…that I plan to expand upon in future posts.
Talking with everyone about open science face-to-face is super exciting. It’s one thing to hear all the activity online, but to see that others are as excited about this stuff as I am is sheerly amazing. And from this excitement many ideas have come to surface. Not all of them are hashed out, but they are all worth mentioning and hopefully expanding upon. Here are some things that have been mentioned:
- Making ONS viable for the common scientist is a pretty big hurdle. Not only is it already challenging to get PI’s to allow young scientists to go open access, but it is overwhelming to get into with all the options available. The viability of ONS is extremely important to me and I think WordPress is going to be key.
- An overlooked key aspect of ONS is the fact that every part of a project is traceable. From the data you can discover the methods to how the data was acquired and analyzed. How many scientists look at a figure and wonder how a researcher reaches those conclusions? I’m guessing a lot, and ONS removes the question marks.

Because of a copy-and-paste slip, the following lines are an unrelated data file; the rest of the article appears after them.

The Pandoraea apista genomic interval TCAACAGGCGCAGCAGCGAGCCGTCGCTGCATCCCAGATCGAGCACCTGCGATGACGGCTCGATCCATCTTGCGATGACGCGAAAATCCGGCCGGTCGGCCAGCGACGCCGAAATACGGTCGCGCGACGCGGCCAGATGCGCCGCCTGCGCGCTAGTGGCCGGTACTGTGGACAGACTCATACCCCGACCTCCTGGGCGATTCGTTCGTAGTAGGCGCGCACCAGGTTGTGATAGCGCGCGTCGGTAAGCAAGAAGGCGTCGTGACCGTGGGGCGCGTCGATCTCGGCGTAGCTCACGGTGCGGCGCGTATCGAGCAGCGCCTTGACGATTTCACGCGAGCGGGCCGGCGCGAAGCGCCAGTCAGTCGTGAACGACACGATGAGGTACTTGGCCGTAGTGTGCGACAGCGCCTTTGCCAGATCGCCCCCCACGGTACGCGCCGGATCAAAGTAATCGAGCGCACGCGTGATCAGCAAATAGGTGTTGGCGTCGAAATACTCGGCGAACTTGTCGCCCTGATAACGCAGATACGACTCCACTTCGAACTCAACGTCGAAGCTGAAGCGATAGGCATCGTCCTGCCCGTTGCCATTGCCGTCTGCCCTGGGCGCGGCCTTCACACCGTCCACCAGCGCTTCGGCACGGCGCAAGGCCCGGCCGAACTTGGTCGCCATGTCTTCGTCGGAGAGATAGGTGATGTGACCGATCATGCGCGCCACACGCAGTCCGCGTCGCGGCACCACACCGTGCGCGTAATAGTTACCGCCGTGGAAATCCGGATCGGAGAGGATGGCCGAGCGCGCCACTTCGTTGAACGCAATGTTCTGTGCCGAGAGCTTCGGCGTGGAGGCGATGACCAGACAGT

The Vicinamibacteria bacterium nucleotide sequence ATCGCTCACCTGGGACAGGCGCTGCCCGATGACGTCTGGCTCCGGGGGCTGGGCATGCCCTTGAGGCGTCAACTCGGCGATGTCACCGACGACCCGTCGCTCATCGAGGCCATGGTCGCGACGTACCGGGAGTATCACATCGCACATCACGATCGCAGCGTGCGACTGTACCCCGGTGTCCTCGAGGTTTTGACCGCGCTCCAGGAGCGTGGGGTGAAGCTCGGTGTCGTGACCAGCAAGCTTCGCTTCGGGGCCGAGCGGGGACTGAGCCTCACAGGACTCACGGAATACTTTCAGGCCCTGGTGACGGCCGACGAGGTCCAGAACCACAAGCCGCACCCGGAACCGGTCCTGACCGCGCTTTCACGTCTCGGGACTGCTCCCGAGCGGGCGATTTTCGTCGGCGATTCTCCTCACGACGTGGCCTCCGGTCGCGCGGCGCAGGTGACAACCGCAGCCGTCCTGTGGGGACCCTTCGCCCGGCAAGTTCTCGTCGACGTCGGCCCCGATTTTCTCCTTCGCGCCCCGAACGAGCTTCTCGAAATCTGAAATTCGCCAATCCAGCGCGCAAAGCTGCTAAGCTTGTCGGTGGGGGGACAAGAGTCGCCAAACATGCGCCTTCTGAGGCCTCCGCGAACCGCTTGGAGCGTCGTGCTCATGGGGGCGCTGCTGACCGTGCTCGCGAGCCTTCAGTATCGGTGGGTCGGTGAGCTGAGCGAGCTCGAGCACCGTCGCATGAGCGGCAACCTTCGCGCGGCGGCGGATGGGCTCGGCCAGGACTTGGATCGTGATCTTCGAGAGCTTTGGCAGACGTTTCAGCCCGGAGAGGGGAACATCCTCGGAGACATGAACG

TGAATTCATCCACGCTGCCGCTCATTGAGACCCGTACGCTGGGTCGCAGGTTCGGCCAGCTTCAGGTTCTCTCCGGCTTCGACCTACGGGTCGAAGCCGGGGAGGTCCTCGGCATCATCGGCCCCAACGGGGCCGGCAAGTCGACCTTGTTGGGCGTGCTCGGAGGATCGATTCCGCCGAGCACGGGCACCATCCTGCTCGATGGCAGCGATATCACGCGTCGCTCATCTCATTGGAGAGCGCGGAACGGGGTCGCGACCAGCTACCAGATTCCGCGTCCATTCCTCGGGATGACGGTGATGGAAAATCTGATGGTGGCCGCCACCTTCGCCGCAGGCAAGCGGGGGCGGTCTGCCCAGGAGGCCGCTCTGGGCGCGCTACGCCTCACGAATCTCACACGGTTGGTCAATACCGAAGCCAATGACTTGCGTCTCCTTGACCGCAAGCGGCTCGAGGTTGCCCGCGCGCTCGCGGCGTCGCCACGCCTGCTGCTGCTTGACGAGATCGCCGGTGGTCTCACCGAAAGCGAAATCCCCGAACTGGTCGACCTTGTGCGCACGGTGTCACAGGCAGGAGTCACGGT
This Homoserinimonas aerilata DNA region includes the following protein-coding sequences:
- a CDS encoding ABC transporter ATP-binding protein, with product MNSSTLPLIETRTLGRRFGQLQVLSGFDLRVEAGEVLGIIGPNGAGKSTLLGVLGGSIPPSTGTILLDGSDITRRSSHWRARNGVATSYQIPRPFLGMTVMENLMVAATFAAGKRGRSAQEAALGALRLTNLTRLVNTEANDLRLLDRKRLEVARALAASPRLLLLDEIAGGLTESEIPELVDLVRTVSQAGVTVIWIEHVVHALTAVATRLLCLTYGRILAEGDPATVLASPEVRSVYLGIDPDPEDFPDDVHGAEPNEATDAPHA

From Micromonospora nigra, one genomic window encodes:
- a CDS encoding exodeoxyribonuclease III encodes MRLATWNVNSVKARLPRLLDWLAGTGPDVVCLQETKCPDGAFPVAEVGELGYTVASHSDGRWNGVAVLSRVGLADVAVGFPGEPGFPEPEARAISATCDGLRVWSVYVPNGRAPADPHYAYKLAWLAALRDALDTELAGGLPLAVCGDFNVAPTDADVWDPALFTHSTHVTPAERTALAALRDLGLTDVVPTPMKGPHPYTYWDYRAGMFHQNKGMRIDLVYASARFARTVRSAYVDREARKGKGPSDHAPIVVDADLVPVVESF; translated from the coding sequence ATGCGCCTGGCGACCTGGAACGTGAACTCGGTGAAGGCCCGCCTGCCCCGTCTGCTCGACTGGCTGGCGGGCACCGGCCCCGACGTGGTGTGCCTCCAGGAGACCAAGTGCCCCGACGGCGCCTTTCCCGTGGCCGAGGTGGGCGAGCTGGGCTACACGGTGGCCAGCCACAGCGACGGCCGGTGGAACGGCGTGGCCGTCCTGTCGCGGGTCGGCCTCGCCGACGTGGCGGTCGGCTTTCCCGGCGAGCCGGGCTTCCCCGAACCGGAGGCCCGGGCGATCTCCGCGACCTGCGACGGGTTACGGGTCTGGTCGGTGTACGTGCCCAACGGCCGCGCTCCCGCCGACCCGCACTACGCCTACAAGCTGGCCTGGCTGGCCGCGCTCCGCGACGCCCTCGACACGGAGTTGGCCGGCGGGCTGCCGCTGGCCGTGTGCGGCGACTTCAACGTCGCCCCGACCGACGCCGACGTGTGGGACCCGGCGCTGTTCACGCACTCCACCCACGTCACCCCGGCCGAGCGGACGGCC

- Signal to noise… posting all data and methods creates a lot of information in one location. How are others supposed to find the meaningful results in the sea of data? This is one of the reasons that I wrote the post about effective design and navigation in a notebook. If users can’t find the information they need immediately, then the information is almost useless. Curating and organizing this data takes time, but in the end is worth it and makes you a much better scientist!